Wednesday, January 28, 2009
The Perfect Grape
Why not? We have cottage industries searching for the perfect form, the perfect body, the perfect skin…why not the perfect grape? 2000 years ago the Romans certainly enjoyed their wine. 3000 years before that hieroglyphic record shows that the Egyptians certainly enjoyed theirs. So why would a wine lover not try to make the elusive perfect wine, which ultimately led them to searching for the perfect vine, the perfect grape? Certainly today there are those questing for the world’s best wine, the perfect wine; Wine Spectator votes yearly on the world’s best wine. Where, then, is a better place to start than by growing the world’s best grape?
It is a simple process, really. Find the perfect site, preferably with the perfect weather where day/nite temperature splits of 55 to 60 degrees are the norm. Perfectly drained limestone soil and vineyard orientation with southerly facing is a must. Add elevation and steeply sloped hills/ mountains, have adequate rainfall, (but none during grape ripening), and the location is perfectly set. Vigorous rootstock and hardy clonal selection must be perfect for the unforgiving nutrient depleted limestone soil. Spur arrangement and spacing thru yearly ongoing assiduous pruning and thinning allows enough room for each and every cluster, each and every grape, to breathe and bask in the sun’s natural light. Post verasion any cluster touching another should be removed; this ensures maximal airflow and light available to the grape, greatly reducing chances of mildew or mold, and assures even ripening throughout the individual cluster.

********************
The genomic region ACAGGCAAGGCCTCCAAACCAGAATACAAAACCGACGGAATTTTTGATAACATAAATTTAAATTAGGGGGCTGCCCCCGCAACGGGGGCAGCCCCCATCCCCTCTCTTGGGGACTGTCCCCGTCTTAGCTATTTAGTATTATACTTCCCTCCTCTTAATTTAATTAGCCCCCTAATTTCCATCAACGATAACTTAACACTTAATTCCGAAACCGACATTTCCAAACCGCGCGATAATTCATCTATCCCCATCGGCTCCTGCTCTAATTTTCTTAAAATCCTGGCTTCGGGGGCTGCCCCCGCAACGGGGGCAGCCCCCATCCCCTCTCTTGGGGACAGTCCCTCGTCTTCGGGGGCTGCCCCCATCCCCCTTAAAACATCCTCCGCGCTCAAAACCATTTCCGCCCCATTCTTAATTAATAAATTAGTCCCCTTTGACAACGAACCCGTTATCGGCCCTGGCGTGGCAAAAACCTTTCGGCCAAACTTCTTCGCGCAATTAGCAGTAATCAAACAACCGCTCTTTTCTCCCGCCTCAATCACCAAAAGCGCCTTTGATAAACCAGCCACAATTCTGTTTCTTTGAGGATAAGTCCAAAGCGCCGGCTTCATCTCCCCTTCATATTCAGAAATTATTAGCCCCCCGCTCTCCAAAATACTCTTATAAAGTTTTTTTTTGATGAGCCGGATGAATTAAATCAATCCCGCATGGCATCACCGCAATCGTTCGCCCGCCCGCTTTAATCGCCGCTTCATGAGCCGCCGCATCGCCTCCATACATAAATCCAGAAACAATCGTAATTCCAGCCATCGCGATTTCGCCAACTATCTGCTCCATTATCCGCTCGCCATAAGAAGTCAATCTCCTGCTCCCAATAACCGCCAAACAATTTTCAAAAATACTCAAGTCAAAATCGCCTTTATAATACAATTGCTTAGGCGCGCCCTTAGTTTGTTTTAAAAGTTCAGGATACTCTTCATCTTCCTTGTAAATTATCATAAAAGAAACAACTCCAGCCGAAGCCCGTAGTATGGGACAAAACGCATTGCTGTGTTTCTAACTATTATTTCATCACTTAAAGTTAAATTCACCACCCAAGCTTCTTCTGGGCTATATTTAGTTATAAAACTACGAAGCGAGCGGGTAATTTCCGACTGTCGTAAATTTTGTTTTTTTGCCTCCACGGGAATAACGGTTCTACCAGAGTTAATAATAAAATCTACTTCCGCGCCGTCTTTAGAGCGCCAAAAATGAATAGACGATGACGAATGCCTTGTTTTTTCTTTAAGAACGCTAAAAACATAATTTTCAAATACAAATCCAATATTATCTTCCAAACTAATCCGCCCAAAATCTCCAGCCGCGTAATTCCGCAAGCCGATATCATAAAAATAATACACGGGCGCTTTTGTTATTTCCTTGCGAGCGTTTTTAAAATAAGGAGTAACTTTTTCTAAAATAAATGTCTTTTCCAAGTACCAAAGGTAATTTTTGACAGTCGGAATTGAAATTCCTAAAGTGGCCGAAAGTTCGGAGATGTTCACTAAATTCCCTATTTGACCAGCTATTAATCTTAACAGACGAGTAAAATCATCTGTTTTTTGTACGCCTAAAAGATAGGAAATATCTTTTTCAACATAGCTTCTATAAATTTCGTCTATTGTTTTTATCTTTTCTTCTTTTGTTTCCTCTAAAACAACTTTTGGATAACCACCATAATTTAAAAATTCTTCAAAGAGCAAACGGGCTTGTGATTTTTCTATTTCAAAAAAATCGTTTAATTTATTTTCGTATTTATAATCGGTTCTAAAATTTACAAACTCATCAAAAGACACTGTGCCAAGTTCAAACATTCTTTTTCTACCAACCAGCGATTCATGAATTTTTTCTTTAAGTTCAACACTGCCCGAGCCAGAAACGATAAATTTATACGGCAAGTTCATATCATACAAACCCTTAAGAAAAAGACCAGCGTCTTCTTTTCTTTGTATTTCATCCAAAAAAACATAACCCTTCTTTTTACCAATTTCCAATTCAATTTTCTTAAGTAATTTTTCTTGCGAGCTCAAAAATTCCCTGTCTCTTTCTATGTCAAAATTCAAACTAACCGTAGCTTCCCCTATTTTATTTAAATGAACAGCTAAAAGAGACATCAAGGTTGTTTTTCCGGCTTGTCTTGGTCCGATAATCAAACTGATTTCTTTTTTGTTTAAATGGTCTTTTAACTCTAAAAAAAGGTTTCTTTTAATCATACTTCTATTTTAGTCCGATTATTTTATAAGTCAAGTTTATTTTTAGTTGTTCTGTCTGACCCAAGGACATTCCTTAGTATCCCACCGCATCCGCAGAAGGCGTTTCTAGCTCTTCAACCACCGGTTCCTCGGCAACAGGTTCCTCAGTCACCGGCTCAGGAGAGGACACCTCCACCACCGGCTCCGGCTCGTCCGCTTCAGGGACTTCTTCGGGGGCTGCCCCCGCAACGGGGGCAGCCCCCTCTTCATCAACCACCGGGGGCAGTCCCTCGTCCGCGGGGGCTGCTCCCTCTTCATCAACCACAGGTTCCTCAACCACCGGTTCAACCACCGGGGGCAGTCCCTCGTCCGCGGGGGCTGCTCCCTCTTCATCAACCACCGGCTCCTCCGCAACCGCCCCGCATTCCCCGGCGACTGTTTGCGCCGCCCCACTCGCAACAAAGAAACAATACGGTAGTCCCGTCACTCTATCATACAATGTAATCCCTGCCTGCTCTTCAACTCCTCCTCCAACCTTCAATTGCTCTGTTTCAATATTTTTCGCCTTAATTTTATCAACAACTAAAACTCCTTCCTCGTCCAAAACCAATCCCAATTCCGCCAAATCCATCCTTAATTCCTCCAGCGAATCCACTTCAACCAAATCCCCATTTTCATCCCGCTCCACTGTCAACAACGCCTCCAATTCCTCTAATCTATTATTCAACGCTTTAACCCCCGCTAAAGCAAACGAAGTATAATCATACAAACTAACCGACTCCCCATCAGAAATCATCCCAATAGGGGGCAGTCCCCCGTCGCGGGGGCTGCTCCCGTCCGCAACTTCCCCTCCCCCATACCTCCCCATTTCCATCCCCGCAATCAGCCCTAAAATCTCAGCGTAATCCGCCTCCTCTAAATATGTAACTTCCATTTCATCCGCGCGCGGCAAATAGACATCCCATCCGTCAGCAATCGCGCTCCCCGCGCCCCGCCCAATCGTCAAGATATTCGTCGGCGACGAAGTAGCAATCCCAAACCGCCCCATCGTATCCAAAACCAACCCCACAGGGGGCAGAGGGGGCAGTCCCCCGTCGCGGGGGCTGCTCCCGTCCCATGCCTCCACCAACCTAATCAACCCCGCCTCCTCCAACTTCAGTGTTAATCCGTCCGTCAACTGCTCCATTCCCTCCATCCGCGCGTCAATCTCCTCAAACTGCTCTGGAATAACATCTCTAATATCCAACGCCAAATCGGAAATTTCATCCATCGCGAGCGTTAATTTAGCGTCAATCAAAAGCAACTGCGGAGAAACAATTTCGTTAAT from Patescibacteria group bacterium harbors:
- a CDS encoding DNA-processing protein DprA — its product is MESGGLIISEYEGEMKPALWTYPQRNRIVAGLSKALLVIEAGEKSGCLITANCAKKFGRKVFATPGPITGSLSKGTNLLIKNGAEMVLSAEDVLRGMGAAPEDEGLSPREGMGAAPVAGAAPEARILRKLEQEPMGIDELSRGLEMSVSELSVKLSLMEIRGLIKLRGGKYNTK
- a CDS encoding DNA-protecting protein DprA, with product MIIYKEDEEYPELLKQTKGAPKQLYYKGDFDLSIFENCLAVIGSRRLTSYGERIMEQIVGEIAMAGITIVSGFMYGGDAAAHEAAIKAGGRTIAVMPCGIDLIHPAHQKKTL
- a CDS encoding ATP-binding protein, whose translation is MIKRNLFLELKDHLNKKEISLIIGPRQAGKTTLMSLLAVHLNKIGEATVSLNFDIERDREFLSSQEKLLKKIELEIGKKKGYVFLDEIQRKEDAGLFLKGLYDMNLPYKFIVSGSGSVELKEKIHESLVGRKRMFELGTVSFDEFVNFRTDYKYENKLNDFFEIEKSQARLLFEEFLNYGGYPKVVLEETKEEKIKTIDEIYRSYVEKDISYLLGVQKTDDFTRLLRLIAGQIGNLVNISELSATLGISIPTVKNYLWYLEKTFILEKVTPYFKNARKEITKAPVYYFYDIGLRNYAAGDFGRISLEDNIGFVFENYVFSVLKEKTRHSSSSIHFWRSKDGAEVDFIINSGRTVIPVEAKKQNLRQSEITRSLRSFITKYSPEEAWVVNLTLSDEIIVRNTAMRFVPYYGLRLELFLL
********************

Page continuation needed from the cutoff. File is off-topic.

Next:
Canopy management is essential and if grapes are on trellis, movable guide wires can allow for more shade or sun depending on environmental and climatic conditions. Irrigation if available should be minimal to non-existent once grapes have gone thru verasion. Prior to verasion, testing for and replenishment of the soil’s nutrients (nitrogen, phosphorus, potassium and minerals) is of paramount importance. Prevention of rot or mildew must be undertaken, but in low yield vines, this is a much lesser problem, if at all.
Once grapes begin to ripen, Brix levels, pH, and TA(total acidity) should be checked and followed so comparisons can be made in future years. Lastly, the fun part, daily tasting of grapes, waiting for the perfect flavors ---blackberry, raspberry, dark cherry, strawberry, huckleberry, cassis---to mature is the final step for growing the elusive perfect grape. Picking too soon may leave some or many grapes not fully ripened, hence tannic or vegetal…both unpleasant. Full cluster sampling gives the best indication of…is this vine ready or not? Overly ripe fruit can be as bad as underly ripe; there is a perfect time to pick in each microclimate of the vineyard, and failure to pick exactly at that moment will not give one the desired result. Watching intersecting lines of pH and TA is good form, but ultimately, the flavor, and in some cases the bouquet of the grape must be just perfect. Harvest then, rush the grapes to the crush pad, and if you do not have the perfect grape, you will be close enough.
So is there a perfect grape? Well, we here at Cerro Prieto think so, and our history shows that if grapes can receive this kind of individual attention and care, they can qualify as the perfect grape. One thing: there is no such thing as a shortcut in the quest. Too high a tonnage of grapes/acre(greater than 2.5-3.0 T/acre), improper pruning/thinning, inattention to nutrient or water needs, rushing or overly delaying harvest…all can defeat the quest. But if all the above occurs, and quirks of nature don’t intervene, the perfect grape may be elusive… but it is certainly attainable, and better yet, is reproducible.
Then, once the perfect grape is in hand(or rather, in the barrel)…the perfect wine is not far off.